The Girdle Book is a medieval binding structure featuring a long extension of leather at the tail of the book, often terminating in a decorative knot or hook that could be attached to the reader’s belt. The twenty-three known examples of girdle books date from 1400-1550. This model has many features typical of medieval bindings: Text block sewn on double raised supports, wooden boards shaped all around with special attention given to the inside spine edge, vellum spine linings extend beyond the text block and attach to the inside of the boards, text block laced onto boards and laces pegged in, sewn headbands also laced into the boards, corner tongues, strap and pin closure, corner bosses, vellum for-edge markers. The model mirrors approximately two thirds of the 23 extant girdle books: the leather extension is part of the primary binding. In the remainder, the book is covered normally, then is placed in a chemise with a leather extension.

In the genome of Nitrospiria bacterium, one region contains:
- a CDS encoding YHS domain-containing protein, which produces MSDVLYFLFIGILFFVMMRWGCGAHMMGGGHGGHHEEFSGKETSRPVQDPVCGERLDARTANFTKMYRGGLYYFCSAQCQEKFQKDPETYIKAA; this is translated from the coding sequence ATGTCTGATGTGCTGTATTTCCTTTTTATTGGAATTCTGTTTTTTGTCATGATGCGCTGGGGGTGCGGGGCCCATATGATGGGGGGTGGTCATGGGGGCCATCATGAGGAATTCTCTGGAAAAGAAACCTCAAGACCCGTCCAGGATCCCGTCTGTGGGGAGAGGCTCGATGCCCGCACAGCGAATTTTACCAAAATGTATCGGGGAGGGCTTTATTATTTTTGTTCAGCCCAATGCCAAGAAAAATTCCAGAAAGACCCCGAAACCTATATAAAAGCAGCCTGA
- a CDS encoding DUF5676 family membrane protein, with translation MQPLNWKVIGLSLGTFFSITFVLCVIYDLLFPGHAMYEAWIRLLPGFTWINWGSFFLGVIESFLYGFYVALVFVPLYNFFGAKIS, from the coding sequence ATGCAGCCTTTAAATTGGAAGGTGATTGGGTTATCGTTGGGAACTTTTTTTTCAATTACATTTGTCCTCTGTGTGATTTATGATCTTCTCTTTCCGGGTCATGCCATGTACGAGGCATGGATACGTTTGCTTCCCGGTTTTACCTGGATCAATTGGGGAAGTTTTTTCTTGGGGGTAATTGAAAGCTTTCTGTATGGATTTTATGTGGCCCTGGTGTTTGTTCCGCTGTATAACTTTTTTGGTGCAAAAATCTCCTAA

|Title||Girdle Book Model|
|Place of Publication||Glenveiw, IL|
|Printing/ Reproduction Process||Ink Jet|
|Medium/ Materials||Chamois, cedar, brass|
|Paper Stock||Various offcuts|
|Number of Pages||416|
|Dimensions (WxH) or (WxHxD)||3.25 x 3.25 x 14.5 inches|